How Being in a Rush Kills Beauty - Goodlife Zen

How Being in a Rush Kills Beauty

 

By Mary Jaksch

Imagine that it’s 7:45 in the morning and you’re rushing to get to work.  You’re preoccupied with thoughts about the coming day: the calls you need to make, the emails you need to write, the meetings you need to schedule for the overdue project.

When you are in a rush, how do you respond to beauty?

The Washington Post set up an experiment to answer just that.

They asked Joshua Bell, one of the world’s leading violinists to stand and play incognito  for 45 minutes in the L’Enfant Plaza metro station in Washington. Bell agreed. and one cold morning, at 7:45, he took up position with his 3.4 million dollar Stradivarius in the metro entrance hall. By the way, three days before Bell’s sell-out concert at the Boston Symphony Hall commanded ticket prices of over a hundred dollars. But here he was, in jeans and baseball cap, giving an impromptu concert.

So, what happened? Did crowds gather to listen to this world-class musician? Not exactly. Watch the video below to find out.

According to the Washington Post , 1,097 people walked by that morning. And, as you can see on the video, only a about six people actually stopped to listen.

The rest either ignored him, or didn’ t notice that something of great beauty was happening right in front of them.

This is a very interesting experiment, don’t you think?

It opens up many different avenues of enquiry. However, I wan’t to pick out just one: does being in a rush kill beauty?

Are you sometimes in a rush? Ok, I’ll re-phrase the question: are there days when you are not in a rush?

What happens in the body?

When we are in a rush, there is a feeling of tension all through the body. The stomach is tense. The shoulders are tight, and our breathing is shallow. Heart rate and blood pressure are raised.

What happens in the mind?

When we are in a rush,  our mind is split. One part is firmly focused on whatever is pressing in upon us, while the other part is giving minimal attention to whatever tasks need to be done quickly in the meantime.

Unfortunately, the tasks we’re giving minimal attention to as we’re rushing may be important, such as listening to our loved ones. When we are in a rush, we are simply not present.

Why rushing kills beauty

Let’s go back to the example of Joshua playing in the metro. There may have been many different reasons why people didn’t stop. Maybe they  couldn’t relate to classical music, or they were talking on their cell phone, or maybe they were used to ‘art’ being framed in a particular context. However, the complete lack of response points to the fact that most people were in a rush, and didn’t take any notice of the violinist.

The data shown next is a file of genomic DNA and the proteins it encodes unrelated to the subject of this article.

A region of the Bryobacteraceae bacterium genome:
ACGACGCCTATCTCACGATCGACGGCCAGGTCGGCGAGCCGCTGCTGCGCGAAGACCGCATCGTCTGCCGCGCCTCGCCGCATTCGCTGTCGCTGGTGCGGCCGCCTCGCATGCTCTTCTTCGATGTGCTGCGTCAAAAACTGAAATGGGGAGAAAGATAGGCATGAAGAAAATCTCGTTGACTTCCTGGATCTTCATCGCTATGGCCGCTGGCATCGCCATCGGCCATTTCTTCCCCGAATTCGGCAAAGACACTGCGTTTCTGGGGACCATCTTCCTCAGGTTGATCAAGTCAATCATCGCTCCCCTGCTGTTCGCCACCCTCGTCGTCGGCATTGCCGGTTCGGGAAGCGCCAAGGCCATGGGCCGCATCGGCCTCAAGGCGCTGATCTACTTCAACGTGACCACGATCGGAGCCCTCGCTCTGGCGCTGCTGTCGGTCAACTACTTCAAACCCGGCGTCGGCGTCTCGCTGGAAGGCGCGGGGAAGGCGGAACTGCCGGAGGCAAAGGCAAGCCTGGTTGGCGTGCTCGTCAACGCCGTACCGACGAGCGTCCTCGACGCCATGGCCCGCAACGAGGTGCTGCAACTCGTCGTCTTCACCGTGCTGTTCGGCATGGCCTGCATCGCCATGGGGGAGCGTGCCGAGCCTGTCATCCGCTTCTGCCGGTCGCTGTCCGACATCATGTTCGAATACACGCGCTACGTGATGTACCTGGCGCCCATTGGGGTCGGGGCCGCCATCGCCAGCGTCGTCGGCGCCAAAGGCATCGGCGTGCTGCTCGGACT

According to the Washington Post, one of the people who walked past was called Calvin Myint. He was interviewed a few hours later but had no memory of a violinist. He asked:

“Where was he, in relation to me?”

“About four feet away.”

“Oh.”

Calvin’s example shows that we can totally shut out the outside world when we are in a rush. It’s as if we are on auto pilot.

Being in a rush kills beauty because we don’t notice it.

beach-treasuresI’ve just spent a few days in a remote part of New Zealand, the Able Tasman National Park. This is a place of beautiful beaches and lush, green native bush flowing right down to meet the golden sands.

As you can imagine, it was a time without any rush at all. When I strolled along the beach without being in a hurry to get to anywhere else, the small objects of beauty leaped out at me. I saw shells with breathtaking patterns, and weathered leaves with a filigree of veins. I felt the cool water on my legs, and heard the sigh of waves pulling back into the sea.

How much do we miss when we are in a rush?

I think we miss a great deal. It’s as if things are continually calling out to us to notice them. The German poet Rainer Maria Rilke wrote in the Duino Elegies:

Yes–the springtime needed you. Often a star
was waiting for you to notice it. A wave rolled towards you
or of the distant past, or as you walked
under an open window, a violin
yielded itself to your hearing

Life can be full of beauty and wonder if we respond the the call of things around us. My suggestion is to notice when you are in a rush, and to stop, just for a moment. Take one deep breath to break this negative spell, and  return to the present moment. As you stop, come to your senses and notice a moment of beauty.

What’s your experience of being in a rush? Do you have some suggestions of how to escape rushing?

14 Shares
About the author

Mary Jaksch

Mary is passionate about helping people create a happy, purposeful, and fulfilling life. She is the founder of GoodlifeZEN and also the brains behind WritetoDone.com, one of the biggest blogs for writers on the Net. Mary is also a Zen Master, a mother, and a 5th Degree Black Belt.

23comments

Leave a comment: